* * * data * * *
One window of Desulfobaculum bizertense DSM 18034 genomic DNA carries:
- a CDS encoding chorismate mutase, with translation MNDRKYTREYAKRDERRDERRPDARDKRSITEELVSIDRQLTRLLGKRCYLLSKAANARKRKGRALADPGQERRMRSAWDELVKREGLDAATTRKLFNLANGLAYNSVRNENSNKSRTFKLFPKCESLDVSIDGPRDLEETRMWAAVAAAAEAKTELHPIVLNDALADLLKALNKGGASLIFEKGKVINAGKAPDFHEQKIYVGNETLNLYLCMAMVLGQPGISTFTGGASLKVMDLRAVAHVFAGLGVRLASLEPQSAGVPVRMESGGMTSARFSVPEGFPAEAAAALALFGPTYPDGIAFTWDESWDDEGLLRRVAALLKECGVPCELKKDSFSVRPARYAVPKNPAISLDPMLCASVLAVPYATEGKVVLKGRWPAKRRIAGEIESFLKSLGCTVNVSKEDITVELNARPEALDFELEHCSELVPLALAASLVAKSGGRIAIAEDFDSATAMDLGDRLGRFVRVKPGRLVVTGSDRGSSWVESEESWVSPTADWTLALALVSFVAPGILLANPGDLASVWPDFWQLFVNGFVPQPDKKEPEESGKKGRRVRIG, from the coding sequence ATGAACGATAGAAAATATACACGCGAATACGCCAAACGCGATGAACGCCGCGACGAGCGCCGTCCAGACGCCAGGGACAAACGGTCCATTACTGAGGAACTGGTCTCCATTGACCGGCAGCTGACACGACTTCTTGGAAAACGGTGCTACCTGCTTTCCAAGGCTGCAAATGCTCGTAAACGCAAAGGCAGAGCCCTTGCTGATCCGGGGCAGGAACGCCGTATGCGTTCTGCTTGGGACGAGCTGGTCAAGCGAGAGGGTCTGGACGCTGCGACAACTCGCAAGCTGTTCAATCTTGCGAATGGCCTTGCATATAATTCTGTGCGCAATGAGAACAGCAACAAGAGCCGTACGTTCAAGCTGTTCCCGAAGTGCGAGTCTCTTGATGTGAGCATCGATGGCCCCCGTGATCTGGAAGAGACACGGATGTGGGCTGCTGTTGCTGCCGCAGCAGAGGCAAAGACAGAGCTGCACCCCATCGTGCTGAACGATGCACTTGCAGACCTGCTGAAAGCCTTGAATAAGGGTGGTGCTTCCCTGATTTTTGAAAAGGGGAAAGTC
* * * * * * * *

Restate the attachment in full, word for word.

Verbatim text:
One window of Desulfobaculum bizertense DSM 18034 genomic DNA carries:
- a CDS encoding chorismate mutase, with translation MNDRKYTREYAKRDERRDERRPDARDKRSITEELVSIDRQLTRLLGKRCYLLSKAANARKRKGRALADPGQERRMRSAWDELVKREGLDAATTRKLFNLANGLAYNSVRNENSNKSRTFKLFPKCESLDVSIDGPRDLEETRMWAAVAAAAEAKTELHPIVLNDALADLLKALNKGGASLIFEKGKVINAGKAPDFHEQKIYVGNETLNLYLCMAMVLGQPGISTFTGGASLKVMDLRAVAHVFAGLGVRLASLEPQSAGVPVRMESGGMTSARFSVPEGFPAEAAAALALFGPTYPDGIAFTWDESWDDEGLLRRVAALLKECGVPCELKKDSFSVRPARYAVPKNPAISLDPMLCASVLAVPYATEGKVVLKGRWPAKRRIAGEIESFLKSLGCTVNVSKEDITVELNARPEALDFELEHCSELVPLALAASLVAKSGGRIAIAEDFDSATAMDLGDRLGRFVRVKPGRLVVTGSDRGSSWVESEESWVSPTADWTLALALVSFVAPGILLANPGDLASVWPDFWQLFVNGFVPQPDKKEPEESGKKGRRVRIG, from the coding sequence ATGAACGATAGAAAATATACACGCGAATACGCCAAACGCGATGAACGCCGCGACGAGCGCCGTCCAGACGCCAGGGACAAACGGTCCATTACTGAGGAACTGGTCTCCATTGACCGGCAGCTGACACGACTTCTTGGAAAACGGTGCTACCTGCTTTCCAAGGCTGCAAATGCTCGTAAACGCAAAGGCAGAGCCCTTGCTGATCCGGGGCAGGAACGCCGTATGCGTTCTGCTTGGGACGAGCTGGTCAAGCGAGAGGGTCTGGACGCTGCGACAACTCGCAAGCTGTTCAATCTTGCGAATGGCCTTGCATATAATTCTGTGCGCAATGAGAACAGCAACAAGAGCCGTACGTTCAAGCTGTTCCCGAAGTGCGAGTCTCTTGATGTGAGCATCGATGGCCCCCGTGATCTGGAAGAGACACGGATGTGGGCTGCTGTTGCTGCCGCAGCAGAGGCAAAGACAGAGCTGCACCCCATCGTGCTGAACGATGCACTTGCAGACCTGCTGAAAGCCTTGAATAAGGGTGGTGCTTCCCTGATTTTTGAAAAGGGGAAAGTC